David Patrick Kelly gets a great deal of mileage out of both the Narrator and the Mysterious Man who shows up at various times in the story, ultimately with a tale of his own. As Jack’s mother, Aymee Garcia turns up the mercenary, parsimonious qualities in her character. Kennedy Kanagawa manipulating James Ortiz’s puppet for Jack’s beloved cow Milky White is tremendously expressive. As Cinderella’s stepsisters, Ta’nika Gibson and Brooke Ishibashi, dressed in chic designer clothes, emote with panache in their few appearances.
Staging this complex show, Lear deBessonet has not only made it her own but solved all of the problems offered by this sophisticated and intricate musical. While the show is long at ten minutes less than three hours, it is always engrossing and entertaining. Aided by choreographer Lorin Latarro and the magnificent 15 piece orchestra, a highlight of all the Encores! productions, this is the perfect show for summer – and all year round. Catch before it is too late as the St. James Theatre production is only scheduled to run until August 21.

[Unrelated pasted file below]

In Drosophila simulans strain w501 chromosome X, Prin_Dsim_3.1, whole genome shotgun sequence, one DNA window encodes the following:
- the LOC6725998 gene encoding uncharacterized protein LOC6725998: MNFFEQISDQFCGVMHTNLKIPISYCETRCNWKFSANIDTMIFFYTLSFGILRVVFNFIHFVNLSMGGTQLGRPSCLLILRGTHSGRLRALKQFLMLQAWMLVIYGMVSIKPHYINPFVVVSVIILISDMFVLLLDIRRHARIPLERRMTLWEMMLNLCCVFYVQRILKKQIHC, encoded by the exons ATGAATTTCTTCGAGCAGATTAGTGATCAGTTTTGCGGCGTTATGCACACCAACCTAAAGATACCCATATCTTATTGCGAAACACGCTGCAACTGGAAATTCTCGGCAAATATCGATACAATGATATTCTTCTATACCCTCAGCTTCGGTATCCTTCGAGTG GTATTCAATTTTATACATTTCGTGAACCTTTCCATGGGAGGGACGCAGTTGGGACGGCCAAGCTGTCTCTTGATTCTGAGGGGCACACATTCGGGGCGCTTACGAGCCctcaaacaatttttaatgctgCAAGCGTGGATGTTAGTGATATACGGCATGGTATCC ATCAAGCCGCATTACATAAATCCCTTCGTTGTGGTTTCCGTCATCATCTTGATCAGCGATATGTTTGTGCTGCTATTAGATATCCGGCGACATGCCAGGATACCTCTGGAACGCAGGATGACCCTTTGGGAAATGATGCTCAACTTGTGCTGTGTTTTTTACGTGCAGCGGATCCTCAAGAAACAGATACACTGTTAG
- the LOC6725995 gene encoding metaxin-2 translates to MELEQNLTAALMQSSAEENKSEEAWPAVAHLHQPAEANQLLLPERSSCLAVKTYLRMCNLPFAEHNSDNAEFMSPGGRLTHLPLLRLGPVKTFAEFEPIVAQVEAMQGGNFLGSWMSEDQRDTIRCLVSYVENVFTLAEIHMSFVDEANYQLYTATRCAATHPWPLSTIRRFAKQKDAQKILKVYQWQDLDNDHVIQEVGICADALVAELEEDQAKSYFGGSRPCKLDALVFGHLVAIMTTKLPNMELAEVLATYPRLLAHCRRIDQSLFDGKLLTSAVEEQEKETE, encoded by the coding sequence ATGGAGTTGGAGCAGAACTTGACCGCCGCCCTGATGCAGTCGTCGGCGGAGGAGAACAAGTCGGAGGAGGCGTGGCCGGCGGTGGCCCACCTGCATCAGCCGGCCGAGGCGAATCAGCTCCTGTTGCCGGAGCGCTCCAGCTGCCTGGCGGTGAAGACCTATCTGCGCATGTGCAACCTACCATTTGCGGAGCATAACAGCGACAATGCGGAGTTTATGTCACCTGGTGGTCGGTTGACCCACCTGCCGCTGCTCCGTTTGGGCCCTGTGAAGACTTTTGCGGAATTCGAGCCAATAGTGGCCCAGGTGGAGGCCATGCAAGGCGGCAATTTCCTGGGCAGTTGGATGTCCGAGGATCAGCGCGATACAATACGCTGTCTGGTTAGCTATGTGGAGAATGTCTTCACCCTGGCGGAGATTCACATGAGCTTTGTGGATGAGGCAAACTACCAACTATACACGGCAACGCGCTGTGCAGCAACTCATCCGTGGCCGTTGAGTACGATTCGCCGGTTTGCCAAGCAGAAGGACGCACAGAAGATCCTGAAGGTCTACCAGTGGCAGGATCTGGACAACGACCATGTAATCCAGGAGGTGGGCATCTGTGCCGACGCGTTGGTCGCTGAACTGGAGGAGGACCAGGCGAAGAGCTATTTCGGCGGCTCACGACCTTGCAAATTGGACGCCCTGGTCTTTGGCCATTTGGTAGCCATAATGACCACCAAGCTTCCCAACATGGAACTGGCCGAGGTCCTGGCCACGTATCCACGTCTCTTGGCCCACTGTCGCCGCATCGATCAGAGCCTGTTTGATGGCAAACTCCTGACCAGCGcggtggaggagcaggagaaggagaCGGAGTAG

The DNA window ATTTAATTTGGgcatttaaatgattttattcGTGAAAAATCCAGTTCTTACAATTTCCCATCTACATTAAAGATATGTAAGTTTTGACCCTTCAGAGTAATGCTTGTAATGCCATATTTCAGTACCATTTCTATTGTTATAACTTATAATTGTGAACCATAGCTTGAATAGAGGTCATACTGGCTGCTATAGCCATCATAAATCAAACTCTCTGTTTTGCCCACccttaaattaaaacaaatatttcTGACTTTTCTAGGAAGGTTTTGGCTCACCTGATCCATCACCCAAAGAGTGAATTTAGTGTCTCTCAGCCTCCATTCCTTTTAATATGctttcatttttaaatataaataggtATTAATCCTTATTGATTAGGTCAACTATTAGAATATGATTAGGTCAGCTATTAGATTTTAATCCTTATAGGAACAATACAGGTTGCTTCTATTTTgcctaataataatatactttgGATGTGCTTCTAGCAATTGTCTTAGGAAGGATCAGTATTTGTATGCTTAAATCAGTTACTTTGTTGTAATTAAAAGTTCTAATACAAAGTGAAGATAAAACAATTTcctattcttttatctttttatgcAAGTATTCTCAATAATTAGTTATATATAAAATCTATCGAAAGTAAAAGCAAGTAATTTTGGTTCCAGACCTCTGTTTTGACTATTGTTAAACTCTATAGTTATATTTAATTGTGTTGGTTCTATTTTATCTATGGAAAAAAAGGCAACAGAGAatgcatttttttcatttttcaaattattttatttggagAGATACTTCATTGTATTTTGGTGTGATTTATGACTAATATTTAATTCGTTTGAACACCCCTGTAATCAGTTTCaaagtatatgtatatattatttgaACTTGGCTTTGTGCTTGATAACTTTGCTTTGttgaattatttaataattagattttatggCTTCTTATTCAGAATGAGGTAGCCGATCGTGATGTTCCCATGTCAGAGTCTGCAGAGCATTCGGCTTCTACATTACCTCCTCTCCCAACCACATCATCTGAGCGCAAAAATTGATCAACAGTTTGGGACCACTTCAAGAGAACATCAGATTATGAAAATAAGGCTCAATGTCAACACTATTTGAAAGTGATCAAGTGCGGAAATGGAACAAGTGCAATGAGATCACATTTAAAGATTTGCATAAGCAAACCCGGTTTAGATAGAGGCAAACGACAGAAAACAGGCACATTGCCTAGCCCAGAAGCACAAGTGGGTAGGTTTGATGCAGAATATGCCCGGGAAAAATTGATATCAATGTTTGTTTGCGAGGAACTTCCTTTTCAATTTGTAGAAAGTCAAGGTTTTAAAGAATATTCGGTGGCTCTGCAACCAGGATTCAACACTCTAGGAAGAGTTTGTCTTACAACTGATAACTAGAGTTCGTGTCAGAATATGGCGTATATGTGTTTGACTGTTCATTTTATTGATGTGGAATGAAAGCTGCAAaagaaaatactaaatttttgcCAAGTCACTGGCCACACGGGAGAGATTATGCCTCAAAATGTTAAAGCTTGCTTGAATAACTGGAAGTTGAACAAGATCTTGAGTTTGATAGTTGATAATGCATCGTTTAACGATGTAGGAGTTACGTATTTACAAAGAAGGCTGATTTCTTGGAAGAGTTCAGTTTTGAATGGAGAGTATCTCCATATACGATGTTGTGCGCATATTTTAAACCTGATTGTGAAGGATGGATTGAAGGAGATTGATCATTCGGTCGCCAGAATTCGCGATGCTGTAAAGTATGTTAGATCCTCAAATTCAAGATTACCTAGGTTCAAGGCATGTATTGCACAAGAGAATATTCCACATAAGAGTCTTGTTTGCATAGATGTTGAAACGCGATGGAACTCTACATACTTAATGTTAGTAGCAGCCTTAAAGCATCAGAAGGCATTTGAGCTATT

Into the Woods (extended through January 8, 2022)
The New York City Center Encores! Production
St. James Theatre, 246 W. 44th Street, in Manhattan
For tickets, call 888-985-9421 or visit http://www.intothewoodsbway.com
Running time: two hours and 50 minutes including one intermission